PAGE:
Another thing to keep in mind when looking at factors that could effect differentiation achievement outcomes is the learning gap that could be attributed to some or all of the factors mentioned in the previous paragraph. According to (Petrilli) U.S. students are all over the map in terms of achievement (see Figure 1). By the 4th grade, public-school children who score among the top 10 percent of students on the National Assessment of Educational Progress (NAEP) are reading at least six grade levels above those in the bottom 10 percent. For a teacher with both types of students in her classroom, that means trying to challenge kids ready for middle-school work while at the same time helping others to decode. Even differences between students at the 25th and the 75th percentiles are enormous - at least three grade levels.
In a research article, “Differentiated instruction: The effect on student achievement in an elementary school” (Koeze). Where several questions were asked, one being, “Does differentiated instruction lead to increased student achievement?” She states that Students who reported differentiation for learning styles had increased achievement in reading. Also discovered through the qualitative analysis was that choice, interest, and learning styles all had an impact on the students’ interests and motivation in class. The second question “Are there components of differentiated instruction that have a greater impact on student achievement than others?” Results from this study indicated that there were components of differentiation that led to higher student achievement than others. However, it became increasingly evident through the qualitative analysis that these components were not so easily distinguishable. The teachers interchanged the terms learning styles, choice, and interest during their interviews. The variables that were found to have the most significant impact on student achievement were choice, interest, learning styles, and pre-assessment, both formal and informal. Student survey results indicated moderate forms of pre-assessments occurring. Through classroom observations and teacher interviews, it became clear that the ongoing informal assessments truly directed the instruction in these classrooms. Informal types of pre-assessments were more than likely not recognized by the students.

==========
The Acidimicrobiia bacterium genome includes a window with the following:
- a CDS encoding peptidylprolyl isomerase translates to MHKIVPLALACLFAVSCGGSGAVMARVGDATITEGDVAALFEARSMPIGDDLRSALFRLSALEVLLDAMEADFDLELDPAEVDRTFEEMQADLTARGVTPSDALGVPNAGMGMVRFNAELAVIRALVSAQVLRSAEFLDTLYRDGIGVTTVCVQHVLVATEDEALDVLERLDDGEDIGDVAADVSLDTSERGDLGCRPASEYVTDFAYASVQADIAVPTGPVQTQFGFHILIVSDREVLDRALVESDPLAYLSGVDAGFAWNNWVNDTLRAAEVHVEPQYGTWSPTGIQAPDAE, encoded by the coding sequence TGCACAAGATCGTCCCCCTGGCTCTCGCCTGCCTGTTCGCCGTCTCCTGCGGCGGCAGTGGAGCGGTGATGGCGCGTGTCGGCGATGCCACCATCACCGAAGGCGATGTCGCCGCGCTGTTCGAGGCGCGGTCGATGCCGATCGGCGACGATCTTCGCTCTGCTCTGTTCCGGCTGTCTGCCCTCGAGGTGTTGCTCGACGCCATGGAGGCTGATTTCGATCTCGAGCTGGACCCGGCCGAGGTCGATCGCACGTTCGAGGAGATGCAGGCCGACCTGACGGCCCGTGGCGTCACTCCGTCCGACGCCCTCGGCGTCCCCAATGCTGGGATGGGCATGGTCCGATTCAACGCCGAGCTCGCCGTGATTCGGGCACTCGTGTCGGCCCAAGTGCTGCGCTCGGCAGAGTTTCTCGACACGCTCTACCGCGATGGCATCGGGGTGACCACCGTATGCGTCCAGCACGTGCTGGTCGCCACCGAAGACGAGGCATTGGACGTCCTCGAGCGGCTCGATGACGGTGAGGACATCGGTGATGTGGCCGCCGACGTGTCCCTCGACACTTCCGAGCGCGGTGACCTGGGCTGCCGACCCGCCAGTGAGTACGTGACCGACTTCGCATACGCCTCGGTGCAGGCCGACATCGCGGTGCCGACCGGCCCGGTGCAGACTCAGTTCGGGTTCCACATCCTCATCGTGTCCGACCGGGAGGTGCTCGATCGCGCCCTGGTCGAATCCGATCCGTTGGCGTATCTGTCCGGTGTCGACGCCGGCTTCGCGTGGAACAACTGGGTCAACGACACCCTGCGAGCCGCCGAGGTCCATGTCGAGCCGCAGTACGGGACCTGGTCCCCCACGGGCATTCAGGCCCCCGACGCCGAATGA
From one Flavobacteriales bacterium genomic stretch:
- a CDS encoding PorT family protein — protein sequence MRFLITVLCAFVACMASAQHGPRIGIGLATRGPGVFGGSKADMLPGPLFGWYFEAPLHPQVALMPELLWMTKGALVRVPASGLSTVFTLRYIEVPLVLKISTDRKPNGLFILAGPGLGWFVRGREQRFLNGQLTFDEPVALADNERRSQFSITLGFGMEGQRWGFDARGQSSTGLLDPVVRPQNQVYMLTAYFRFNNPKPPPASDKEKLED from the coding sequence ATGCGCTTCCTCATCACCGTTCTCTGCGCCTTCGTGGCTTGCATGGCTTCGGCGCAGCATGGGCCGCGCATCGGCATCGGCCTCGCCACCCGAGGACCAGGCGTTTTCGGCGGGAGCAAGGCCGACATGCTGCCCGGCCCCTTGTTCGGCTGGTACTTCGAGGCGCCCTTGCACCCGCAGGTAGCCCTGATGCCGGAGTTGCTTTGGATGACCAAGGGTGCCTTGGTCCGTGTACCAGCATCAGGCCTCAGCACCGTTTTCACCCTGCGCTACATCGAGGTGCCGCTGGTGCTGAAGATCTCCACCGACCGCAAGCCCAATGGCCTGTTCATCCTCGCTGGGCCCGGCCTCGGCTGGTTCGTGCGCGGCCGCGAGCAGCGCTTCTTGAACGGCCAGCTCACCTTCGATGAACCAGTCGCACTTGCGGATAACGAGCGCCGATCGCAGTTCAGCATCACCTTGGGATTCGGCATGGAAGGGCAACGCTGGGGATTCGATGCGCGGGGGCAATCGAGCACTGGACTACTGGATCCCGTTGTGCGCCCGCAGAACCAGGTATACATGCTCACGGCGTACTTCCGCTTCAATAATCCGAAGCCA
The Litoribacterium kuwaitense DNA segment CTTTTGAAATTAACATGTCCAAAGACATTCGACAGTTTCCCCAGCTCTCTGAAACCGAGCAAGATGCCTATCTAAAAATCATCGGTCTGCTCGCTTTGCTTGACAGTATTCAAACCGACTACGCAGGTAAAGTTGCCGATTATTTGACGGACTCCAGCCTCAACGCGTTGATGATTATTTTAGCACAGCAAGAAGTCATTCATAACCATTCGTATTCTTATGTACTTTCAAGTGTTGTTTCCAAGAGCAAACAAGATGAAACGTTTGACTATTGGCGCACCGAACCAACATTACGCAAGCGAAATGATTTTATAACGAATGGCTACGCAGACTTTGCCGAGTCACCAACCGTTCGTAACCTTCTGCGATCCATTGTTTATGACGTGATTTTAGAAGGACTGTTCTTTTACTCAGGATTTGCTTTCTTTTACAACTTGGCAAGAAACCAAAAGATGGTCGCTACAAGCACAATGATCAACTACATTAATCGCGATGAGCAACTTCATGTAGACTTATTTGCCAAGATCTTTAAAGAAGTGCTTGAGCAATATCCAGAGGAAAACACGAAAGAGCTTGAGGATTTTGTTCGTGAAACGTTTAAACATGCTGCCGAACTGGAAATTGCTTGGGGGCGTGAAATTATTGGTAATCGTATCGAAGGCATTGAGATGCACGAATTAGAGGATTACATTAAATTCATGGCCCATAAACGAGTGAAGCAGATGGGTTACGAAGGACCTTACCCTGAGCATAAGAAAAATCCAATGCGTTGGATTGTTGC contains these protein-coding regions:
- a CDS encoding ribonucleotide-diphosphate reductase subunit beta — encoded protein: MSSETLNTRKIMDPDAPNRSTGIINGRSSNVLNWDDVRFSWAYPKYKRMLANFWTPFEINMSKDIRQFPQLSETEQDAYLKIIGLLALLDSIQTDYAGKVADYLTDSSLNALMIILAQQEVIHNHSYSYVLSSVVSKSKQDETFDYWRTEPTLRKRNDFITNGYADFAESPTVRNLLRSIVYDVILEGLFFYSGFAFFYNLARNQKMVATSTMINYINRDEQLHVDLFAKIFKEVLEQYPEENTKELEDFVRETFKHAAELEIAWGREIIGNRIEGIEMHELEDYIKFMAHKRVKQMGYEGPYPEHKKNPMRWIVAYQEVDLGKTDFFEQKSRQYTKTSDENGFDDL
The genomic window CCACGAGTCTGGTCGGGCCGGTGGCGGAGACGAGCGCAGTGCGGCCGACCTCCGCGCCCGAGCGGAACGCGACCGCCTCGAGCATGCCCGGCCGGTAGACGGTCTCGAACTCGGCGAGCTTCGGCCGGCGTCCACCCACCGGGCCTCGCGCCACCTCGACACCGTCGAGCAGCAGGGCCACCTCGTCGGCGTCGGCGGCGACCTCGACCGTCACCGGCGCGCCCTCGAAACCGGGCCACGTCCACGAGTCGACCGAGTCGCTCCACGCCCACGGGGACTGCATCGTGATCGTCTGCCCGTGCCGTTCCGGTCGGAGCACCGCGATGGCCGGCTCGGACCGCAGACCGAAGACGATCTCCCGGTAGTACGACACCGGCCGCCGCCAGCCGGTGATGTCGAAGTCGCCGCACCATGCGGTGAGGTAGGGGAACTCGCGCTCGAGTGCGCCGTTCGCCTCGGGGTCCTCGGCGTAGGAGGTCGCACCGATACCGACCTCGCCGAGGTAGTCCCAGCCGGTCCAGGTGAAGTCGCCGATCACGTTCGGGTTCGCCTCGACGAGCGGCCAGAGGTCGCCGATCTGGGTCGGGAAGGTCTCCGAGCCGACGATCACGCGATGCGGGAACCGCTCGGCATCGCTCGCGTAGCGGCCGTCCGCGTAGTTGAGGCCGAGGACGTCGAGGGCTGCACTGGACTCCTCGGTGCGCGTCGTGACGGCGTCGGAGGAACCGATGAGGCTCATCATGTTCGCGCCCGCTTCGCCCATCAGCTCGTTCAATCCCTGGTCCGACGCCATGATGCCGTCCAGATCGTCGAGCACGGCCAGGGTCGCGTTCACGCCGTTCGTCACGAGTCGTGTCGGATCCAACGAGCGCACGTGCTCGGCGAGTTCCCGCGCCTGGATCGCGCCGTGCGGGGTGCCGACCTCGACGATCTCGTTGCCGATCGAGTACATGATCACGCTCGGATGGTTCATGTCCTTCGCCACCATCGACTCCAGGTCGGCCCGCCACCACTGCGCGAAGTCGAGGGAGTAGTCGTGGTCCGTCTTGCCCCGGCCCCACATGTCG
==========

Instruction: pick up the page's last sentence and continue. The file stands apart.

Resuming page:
Furthermore, many teachers did not recognize informal questioning as a means of pre-assessment. For these classrooms, informal assessing occurred regularly. Koeze states that teachers often didn’t understand these questioning techniques as a form of pre-assessment, and how this information information can be intentionally used to create the choice charts and provide needed information to fill information gaps inherent in all classrooms.
Taylor concludes the paper by using debates by Civitillo, Denessen, Molenaar, and Haelermans that indicate that teachers might be aware of the impact on non-school and unobservable factors on teaching and learning, but are not adequately equipped or trained to ensure they are intertwined with differentiation techniques to achieve successful results. Within this context, teachers need extra time and effort to successfully implement differentiation. Furthermore, class sizes, planning time, resources, increased teacher responsibilities, and arrangement for collaboration with colleagues, must be taken into account for consistent application and effectiveness of differentiation.